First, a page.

Breath: Divine Gas In a Smart Body

The word breath most often refers to the air we pull in to and pump out of our lungs (or to the action of doing so) as in “Take a deep breath.” But we also give the same word loftier qualities in phrases such as “the breath of life” and in practices like yoga that view the breath as a source of health and peace. Other traditions and languages also have words for breath in both these ordinary and spiritual senses, such as Latin spiritus, Hebrew ruach, and Chinese qi.

breath spirit (soundofheart.org)

soundofheart.org

But what about the breathing body itself? Unless we are wheezing or short of breath, we usually take the smooth coordination of our lungs, diaphragm, membranes, and blood cells as unremarkable. But let’s refocus our wonderment for a moment. The air is, when you come down to it, just a mix of gasses, but our body’s ingenious respiration of them is a process to appreciate.

We breathe in air because it contains one gas that we must have: oxygen. We know that. Less familiar, though, is the step-down system that has evolved to make the most of the fact that, like all gasses, oxygen spreads out from wherever there is more of it to where there is less of it. Thanks to this step-down dispersal and our flowing  blood, we move oxygen from the air outside of us to every cell that is waiting for it, all several trillion—that’s 000,000,000,000—of them.

Why oxygen? Its electrons are arranged in such a way that it interacts eagerly and often with other elements. It’s a potent extrovert. The body’s cells may get their nourishment from food molecules but not unless they also have oxygen handy to break those molecules down. That would be like our eating dinner without any acid in our stomach to digest it. No nourishment. Without oxygen, cells go hungry.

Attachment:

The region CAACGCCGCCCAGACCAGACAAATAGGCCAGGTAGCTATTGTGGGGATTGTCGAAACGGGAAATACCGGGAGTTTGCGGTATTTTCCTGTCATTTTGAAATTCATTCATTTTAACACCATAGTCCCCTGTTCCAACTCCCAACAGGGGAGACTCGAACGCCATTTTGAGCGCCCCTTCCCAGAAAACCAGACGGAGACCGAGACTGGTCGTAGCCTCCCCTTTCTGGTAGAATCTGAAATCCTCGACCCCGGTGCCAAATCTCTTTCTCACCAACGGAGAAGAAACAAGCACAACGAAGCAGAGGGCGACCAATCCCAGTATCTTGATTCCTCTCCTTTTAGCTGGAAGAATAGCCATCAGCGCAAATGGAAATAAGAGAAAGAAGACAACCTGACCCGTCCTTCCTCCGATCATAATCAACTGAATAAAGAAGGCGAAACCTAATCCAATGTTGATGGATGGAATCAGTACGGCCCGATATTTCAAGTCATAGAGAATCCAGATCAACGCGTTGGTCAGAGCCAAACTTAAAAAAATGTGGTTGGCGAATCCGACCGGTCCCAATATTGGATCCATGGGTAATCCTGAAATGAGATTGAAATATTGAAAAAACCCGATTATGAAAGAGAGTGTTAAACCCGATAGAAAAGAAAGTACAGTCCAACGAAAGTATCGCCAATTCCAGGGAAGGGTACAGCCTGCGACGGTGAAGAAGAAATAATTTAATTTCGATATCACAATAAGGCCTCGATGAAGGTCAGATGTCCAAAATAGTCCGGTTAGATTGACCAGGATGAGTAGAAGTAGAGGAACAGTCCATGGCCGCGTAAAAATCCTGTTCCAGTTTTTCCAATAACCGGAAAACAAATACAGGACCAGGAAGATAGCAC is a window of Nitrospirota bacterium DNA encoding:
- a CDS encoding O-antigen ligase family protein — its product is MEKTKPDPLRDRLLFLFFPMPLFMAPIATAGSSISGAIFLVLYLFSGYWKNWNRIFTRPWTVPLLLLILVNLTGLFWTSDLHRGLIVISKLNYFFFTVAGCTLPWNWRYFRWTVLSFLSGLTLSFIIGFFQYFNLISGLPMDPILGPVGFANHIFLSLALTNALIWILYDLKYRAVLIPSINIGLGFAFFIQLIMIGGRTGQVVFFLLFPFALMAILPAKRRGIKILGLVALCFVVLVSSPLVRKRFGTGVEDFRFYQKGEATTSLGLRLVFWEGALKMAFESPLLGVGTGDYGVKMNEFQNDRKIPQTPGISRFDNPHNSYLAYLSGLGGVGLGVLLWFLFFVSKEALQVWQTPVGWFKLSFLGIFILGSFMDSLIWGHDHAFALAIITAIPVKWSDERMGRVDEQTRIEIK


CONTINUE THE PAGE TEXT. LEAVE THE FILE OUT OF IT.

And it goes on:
But a little oxygen goes a long way. The numbers surprised me. Only about twenty percent of the air that we breathe is oxygen. The rest is nitrogen and a percent or two of other gasses. And of that twenty percent of oxygen that we inhale, we actually use only about a quarter of it. The rest goes out again. Our inhalation is twenty percent oxygen; we exhale fifteen percent.

Once it is in our lungs, oxygen must get across the lung’s membrane to the blood stream that will move it around the body. The amount of oxygen in the lung might not seem like much, but it is more than remains in the oxygen-depleted blood that is returning towards the lungs through the veins. So the new oxygen steps down across the thin membrane to the empty hemoglobin molecules in the blood cells for the ride to the rest of the body.

As this convoy of oxygenated blood flows near, say, a finger, the oxygen detaches from the hemoglobin, steps down once more across a membrane to a cell itself, and goes to work on the food particles. In the process, extrovert that it is, oxygen combines to form unusable carbon dioxide, crosses the cell membrane back out to some empty passing hemoglobin that just dropped off new oxygen elsewhere, rides the vein back to the lungs, gets off again, and is exhaled back out to air. Like riding the bus you took to work back home at the end of the day.

I argue for the wonderment of a distribution system that pulls in air-borne oxygen in an endless rhythm, arranges for it to disperse itself across strategic membranes, loads it on to the blood for transport to a million million cells that it will help nourish, after which it returns the way it came in. Our stunning respiration makes oxygen look good—even divine.

 

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